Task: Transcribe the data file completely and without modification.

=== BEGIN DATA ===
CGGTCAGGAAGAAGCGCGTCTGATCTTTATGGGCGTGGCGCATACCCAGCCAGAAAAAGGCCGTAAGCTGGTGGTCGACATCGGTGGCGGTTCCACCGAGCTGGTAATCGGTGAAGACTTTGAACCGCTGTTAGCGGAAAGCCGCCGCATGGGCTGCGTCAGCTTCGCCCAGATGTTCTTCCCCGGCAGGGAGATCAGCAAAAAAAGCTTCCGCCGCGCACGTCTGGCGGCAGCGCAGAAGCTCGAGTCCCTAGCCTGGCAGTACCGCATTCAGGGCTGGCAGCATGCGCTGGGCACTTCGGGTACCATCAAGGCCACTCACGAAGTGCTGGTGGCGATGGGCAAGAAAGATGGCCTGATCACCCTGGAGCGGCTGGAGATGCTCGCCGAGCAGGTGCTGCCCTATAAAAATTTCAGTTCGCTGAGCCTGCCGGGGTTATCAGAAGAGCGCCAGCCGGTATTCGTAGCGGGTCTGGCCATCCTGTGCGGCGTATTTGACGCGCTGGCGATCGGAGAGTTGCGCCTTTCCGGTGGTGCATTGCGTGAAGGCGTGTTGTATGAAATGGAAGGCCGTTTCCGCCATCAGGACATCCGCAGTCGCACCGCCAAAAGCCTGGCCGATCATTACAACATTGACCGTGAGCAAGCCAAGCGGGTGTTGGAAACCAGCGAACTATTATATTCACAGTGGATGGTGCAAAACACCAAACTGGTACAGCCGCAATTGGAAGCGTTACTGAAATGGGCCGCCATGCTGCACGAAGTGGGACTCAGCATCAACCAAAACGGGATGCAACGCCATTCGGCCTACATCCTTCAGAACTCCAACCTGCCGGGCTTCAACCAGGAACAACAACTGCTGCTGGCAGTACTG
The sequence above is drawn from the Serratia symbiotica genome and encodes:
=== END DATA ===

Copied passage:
CGGTCAGGAAGAAGCGCGTCTGATCTTTATGGGCGTGGCGCATACCCAGCCAGAAAAAGGCCGTAAGCTGGTGGTCGACATCGGTGGCGGTTCCACCGAGCTGGTAATCGGTGAAGACTTTGAACCGCTGTTAGCGGAAAGCCGCCGCATGGGCTGCGTCAGCTTCGCCCAGATGTTCTTCCCCGGCAGGGAGATCAGCAAAAAAAGCTTCCGCCGCGCACGTCTGGCGGCAGCGCAGAAGCTCGAGTCCCTAGCCTGGCAGTACCGCATTCAGGGCTGGCAGCATGCGCTGGGCACTTCGGGTACCATCAAGGCCACTCACGAAGTGCTGGTGGCGATGGGCAAGAAAGATGGCCTGATCACCCTGGAGCGGCTGGAGATGCTCGCCGAGCAGGTGCTGCCCTATAAAAATTTCAGTTCGCTGAGCCTGCCGGGGTTATCAGAAGAGCGCCAGCCGGTATTCGTAGCGGGTCTGGCCATCCTGTGCGGCGTATTTGACGCGCTGGCGATCGGAGAGTTGCGCCTTTCCGGTGGTGCATTGCGTGAAGGCGTGTTGTATGAAATGGAAGGCCGTTTCCGCCATCAGGACATCCGCAGTCGCACCGCCAAAAGCCTGGCCGATCATTACAACATTGACCGTGAGCAAGCCAAGCGGGTGTTGGAAACCAGCGAACTATTATATTCACAGTGGATGGTGCAAAACACCAAACTGGTACAGCCGCAATTGGAAGCGTTACTGAAATGGGCCGCCATGCTGCACGAAGTGGGACTCAGCATCAACCAAAACGGGATGCAACGCCATTCGGCCTACATCCTTCAGAACTCCAACCTGCCGGGCTTCAACCAGGAACAACAACTGCTGCTGGCAGTACTG
The sequence above is drawn from the Serratia symbiotica genome and encodes: